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Art Basel’s ‘OVR: Pioneers’: Participating Galleries, Artists, and Highlights

Live from March 24 to March 27, and featuring 100 galleries from 25 countries and territories, ‘OVR: Pioneers’ will be dedicated to artists who have broken new grounds for example aesthetically, conceptually, or socio-politically. Participating galleries will present tightly curated solo or group exhibitions, showing up to eight works simultaneously.

Collectors will be able to discover near 800 exceptional works across diverse mediums and periods and explore virtual walkthroughs and other parallel programming presented by exhibitors. As Art Basel continues to enhance its digital platform, a new feature has been introduced to this edition that allows users to create and share collections of favorite artworks and viewing rooms.

Several galleries will present historical works that pushed the boundaries of Modern art, including early to mid-20th century paintings by Jean Fautrier, who initiated the ‘Art Informel’ movement, at Applicat-Prazan; Kukje Gallery’s presentation of ‘Conjunction’ paintings by Ha Chong-Hyun, a master of Dansaekhwa and an instrumental figure in defining Korean modernism; and works on paper by Sonia Delaunay-Terk, a leading artist of the pre-war Paris Avant-Garde, shown by Galerie Zlotowski. Ben Brown Fine Arts will feature works by Alighiero Boetti, a prominent member of the Arte Povera movement who forged his own unique explorations of time, space, and language, while Watanuki Ltd. / Toki-no-Wasuremono will focus on sculptures and mixed-media works by Nobuo Sekine, a member of Mono-ha and a crucial figure in post-war Japanese art. Bergamin & Gomide will focus on a solo presentation of Mira Schendel’s work creating a dialogue between her ‘Monotypes’, ‘Little Nothings’ and ‘Little Stubs’ series all created with rice paper.

‘OVR: Pioneers’ will also feature artists who are at the forefront of challenging urgent sociopolitical issues through their practices. Gagosian will exhibit ‘American Tapestry’ made from strips of decommissioned fire hoses by Theaster Gates, while Alison Jacques Gallery’s solo presentation, ‘Gordon Parks: The Heart, Not the Eye’ will span over 30 years of the artist’s remarkable career, encompassing visions of resistance, intimacy, and racial inequity. Hayv Kahraman’s new body of works, presented at Pilar Corrias, will examine the borders of selfhood in relation to the politics of the nation state, while Mendes Wood DM will dedicate its viewing room to Paulo Nazareth, whose work raises awareness around issues of immigration, globalization, and colonialism in his native Brazil and the Global South. Roberts Projects will showcase washboard assemblages by Betye Saar, and two ambitious works by Penny Siopis made nearly two decades apart will be featured by Stevenson. Artists working in new media and technology play a central role in ‘OVR: Pioneers’. Miao Ying’s ‘Pilgrimage into Walden XII – The Honor of Shepherds,’ presented by Galerie nächst St. Stephan Rosemarie Schwarzwälder, is a live simulation software that takes place in a medieval fantasy land and features six artificial intelligence ‘Social Shepherds’ that guard the land and its citizens.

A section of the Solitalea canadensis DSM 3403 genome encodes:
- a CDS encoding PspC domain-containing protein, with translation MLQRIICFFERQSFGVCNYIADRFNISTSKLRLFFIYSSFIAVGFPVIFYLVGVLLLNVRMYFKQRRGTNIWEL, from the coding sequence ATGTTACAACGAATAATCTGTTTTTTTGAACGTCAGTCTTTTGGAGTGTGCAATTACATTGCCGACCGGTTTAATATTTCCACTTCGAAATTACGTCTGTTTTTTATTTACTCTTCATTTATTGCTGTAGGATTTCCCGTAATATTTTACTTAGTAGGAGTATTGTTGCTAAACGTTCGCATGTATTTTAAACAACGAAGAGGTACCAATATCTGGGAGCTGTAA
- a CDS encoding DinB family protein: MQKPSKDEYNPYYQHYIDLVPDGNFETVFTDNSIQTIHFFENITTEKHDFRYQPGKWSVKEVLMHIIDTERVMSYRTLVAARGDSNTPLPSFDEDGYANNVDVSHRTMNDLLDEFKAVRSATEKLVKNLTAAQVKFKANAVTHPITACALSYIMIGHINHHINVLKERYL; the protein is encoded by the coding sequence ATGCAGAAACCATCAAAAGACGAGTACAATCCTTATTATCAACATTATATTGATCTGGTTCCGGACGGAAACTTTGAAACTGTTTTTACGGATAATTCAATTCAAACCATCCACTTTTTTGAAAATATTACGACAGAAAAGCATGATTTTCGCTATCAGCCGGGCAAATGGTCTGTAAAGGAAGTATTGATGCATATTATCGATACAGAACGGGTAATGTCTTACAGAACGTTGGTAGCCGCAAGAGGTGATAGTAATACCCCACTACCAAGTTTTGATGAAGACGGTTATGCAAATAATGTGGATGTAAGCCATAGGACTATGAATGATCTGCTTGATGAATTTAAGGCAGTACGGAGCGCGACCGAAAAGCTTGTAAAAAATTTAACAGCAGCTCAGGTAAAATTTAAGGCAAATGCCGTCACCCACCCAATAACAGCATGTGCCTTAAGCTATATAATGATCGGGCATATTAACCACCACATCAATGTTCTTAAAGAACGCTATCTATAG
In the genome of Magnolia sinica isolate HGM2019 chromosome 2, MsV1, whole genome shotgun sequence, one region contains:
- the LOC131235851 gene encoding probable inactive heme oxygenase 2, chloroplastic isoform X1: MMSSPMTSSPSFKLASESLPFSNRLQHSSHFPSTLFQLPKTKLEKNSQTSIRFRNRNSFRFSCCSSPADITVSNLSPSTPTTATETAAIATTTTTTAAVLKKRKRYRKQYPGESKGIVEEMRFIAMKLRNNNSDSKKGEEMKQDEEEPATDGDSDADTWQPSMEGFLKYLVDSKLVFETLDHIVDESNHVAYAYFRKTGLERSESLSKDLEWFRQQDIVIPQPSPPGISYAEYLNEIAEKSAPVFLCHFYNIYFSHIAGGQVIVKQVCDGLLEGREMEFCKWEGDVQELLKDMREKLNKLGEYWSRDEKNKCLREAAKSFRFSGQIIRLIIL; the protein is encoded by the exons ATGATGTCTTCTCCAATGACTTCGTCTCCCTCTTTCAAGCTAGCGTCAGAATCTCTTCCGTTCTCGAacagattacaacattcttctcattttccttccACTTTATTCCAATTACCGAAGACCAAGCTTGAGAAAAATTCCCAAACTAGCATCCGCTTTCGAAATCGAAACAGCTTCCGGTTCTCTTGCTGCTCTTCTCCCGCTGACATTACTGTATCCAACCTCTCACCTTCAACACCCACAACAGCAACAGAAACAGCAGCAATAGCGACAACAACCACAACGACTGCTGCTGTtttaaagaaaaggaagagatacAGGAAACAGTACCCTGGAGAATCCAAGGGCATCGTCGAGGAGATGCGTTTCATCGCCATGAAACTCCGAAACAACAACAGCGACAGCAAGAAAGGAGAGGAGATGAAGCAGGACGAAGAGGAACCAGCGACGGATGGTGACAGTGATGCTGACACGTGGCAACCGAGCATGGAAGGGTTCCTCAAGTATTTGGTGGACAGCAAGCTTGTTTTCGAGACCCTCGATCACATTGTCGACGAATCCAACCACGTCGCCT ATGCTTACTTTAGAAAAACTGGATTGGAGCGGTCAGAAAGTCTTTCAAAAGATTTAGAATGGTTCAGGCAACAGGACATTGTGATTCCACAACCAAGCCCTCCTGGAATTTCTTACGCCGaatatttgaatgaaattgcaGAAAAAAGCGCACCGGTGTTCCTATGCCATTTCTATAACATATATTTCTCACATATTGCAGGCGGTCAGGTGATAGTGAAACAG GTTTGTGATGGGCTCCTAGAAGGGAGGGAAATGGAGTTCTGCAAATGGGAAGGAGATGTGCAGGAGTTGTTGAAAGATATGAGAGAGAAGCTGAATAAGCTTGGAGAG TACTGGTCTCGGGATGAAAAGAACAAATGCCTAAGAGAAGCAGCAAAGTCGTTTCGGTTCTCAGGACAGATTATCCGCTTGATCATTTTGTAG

Altman Siegel will present both new and early works by Trevor Paglen, whose provocative oeuvre occupies the intersection of photography, artificial intelligence, and mass surveillance, while Lisson Gallery will show mixed-media works based on facial recognition by Tony Oursler. Hosfelt Gallery will present Alan Rath’s sculptures made with robotics and computer-generated video. Marianne Boesky Gallery will bring together works by Frank Stella that highlight the artist’s groundbreaking use of computer modeling and 3-D printing from the early 1990s to the present day. Early pioneers of media art will also be featured, including Gretchen Bender at Metro Pictures. Noah Horowitz, Director Americas, Art Basel commented: ‘Our galleries have deployed a wide range of creative approaches to the expansive theme of ‘Pioneers.’ This online-only event not only celebrates how artists have pushed the boundaries of artistic production in the modern period but also revisits this conversation in the context of the present moment through myriads of perspectives, geographies and mediums.

We look forward to sharing these journeys with our global audiences and are confident that there will be fascinating discoveries for even the most experienced collectors, as well as inspiring artistic experiences for patrons newly joining our digital channels.’ For the full gallery list, please visit The Online Viewing Rooms will be available via the Art Basel website under, as well as on the Art Basel App for the most mobile-friendly experience.


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